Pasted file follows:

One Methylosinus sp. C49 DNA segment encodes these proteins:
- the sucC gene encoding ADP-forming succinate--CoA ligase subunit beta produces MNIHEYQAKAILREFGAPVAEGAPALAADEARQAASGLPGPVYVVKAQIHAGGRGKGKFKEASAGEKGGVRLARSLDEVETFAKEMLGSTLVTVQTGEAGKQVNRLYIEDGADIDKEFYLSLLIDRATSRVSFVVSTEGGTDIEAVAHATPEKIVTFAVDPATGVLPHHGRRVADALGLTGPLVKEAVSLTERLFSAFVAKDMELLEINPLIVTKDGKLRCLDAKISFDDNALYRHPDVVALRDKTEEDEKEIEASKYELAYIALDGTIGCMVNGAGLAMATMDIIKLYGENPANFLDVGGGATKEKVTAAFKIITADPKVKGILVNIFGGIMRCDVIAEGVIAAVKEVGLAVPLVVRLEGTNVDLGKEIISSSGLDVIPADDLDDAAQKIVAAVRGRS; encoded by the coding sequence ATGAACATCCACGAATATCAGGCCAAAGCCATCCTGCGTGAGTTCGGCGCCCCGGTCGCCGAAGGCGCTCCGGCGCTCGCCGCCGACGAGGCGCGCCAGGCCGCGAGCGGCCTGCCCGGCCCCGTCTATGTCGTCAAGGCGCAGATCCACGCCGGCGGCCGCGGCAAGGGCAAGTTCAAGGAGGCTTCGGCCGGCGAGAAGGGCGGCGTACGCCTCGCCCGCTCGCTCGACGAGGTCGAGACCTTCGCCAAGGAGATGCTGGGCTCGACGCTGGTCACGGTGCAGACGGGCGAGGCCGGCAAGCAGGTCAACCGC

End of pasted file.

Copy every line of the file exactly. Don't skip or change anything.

One Methylosinus sp. C49 DNA segment encodes these proteins:
- the sucC gene encoding ADP-forming succinate--CoA ligase subunit beta produces MNIHEYQAKAILREFGAPVAEGAPALAADEARQAASGLPGPVYVVKAQIHAGGRGKGKFKEASAGEKGGVRLARSLDEVETFAKEMLGSTLVTVQTGEAGKQVNRLYIEDGADIDKEFYLSLLIDRATSRVSFVVSTEGGTDIEAVAHATPEKIVTFAVDPATGVLPHHGRRVADALGLTGPLVKEAVSLTERLFSAFVAKDMELLEINPLIVTKDGKLRCLDAKISFDDNALYRHPDVVALRDKTEEDEKEIEASKYELAYIALDGTIGCMVNGAGLAMATMDIIKLYGENPANFLDVGGGATKEKVTAAFKIITADPKVKGILVNIFGGIMRCDVIAEGVIAAVKEVGLAVPLVVRLEGTNVDLGKEIISSSGLDVIPADDLDDAAQKIVAAVRGRS; encoded by the coding sequence ATGAACATCCACGAATATCAGGCCAAAGCCATCCTGCGTGAGTTCGGCGCCCCGGTCGCCGAAGGCGCTCCGGCGCTCGCCGCCGACGAGGCGCGCCAGGCCGCGAGCGGCCTGCCCGGCCCCGTCTATGTCGTCAAGGCGCAGATCCACGCCGGCGGCCGCGGCAAGGGCAAGTTCAAGGAGGCTTCGGCCGGCGAGAAGGGCGGCGTACGCCTCGCCCGCTCGCTCGACGAGGTCGAGACCTTCGCCAAGGAGATGCTGGGCTCGACGCTGGTCACGGTGCAGACGGGCGAGGCCGGCAAGCAGGTCAACCGC